Today's space food has come a long way since the Mercury Program of the early 1960s. When John Glenn first tried apple sauce from a squeeze tube onboard his Friendship 7 spacecraft in 1962, who could have dreamed that later astronauts would be able to choose from such a wide variety of foods?See also: Food in Space: Great Photos of Astronaut Meals, from the Early Space Voyages to Today, on io9.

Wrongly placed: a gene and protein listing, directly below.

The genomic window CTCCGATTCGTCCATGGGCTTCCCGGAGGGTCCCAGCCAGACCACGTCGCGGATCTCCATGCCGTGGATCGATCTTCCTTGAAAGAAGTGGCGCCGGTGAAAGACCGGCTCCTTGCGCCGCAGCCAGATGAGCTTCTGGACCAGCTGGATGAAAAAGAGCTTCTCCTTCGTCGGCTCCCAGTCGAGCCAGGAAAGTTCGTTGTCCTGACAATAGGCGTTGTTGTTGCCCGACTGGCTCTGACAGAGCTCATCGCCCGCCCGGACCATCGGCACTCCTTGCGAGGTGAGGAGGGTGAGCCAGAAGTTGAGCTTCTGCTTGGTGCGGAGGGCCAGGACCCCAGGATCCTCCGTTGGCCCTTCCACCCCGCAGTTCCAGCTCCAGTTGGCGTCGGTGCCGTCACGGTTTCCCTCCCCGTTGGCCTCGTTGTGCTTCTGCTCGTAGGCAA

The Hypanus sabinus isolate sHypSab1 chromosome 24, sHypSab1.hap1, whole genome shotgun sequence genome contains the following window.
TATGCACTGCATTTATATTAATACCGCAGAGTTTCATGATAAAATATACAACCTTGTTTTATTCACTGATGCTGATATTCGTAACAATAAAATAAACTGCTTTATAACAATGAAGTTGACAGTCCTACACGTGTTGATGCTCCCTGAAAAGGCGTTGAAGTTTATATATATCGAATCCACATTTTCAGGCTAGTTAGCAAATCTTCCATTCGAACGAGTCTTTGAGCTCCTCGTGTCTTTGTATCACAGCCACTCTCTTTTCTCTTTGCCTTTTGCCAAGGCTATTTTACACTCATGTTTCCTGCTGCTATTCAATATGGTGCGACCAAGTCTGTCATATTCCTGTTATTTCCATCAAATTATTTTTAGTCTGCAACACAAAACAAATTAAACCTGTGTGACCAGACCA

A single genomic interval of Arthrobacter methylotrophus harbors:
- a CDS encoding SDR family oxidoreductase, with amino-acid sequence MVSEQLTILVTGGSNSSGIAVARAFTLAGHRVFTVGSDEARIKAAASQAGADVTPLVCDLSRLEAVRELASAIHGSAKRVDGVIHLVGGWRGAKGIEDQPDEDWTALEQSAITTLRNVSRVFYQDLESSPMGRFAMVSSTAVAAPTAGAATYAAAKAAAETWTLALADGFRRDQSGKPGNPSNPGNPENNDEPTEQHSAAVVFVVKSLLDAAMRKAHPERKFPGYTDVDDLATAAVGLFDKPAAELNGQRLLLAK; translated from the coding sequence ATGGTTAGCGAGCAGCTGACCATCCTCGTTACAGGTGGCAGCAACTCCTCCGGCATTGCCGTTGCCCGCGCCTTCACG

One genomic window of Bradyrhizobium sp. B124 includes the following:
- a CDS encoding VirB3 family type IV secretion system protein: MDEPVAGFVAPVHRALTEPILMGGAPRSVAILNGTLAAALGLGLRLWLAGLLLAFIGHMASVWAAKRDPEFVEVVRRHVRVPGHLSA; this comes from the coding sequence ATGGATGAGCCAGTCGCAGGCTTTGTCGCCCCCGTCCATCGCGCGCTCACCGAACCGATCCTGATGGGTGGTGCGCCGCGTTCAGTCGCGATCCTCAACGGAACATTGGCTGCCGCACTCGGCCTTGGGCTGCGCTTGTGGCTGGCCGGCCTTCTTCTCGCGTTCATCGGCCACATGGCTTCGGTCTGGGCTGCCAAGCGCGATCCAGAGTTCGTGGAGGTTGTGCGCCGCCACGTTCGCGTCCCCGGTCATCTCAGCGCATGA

Glenn's consumption of applesauce, packed in a tube, and xylose sugar tablets with water, demonstrated that people could eat, swallow, and digest food in a weightless environment.Project Mercury astronauts had semi-liquids in tubes or dehydrated cubes that would re-hydrate with their saliva, which no one liked. Every single astronaut returned home with un-eaten food, having either evaded or downright lied to their Mission Control CapComs about eating. For the Gemini missions, special bags in which the dehydrated foods could be rehydrated were designed, and the food got better with the later missions.
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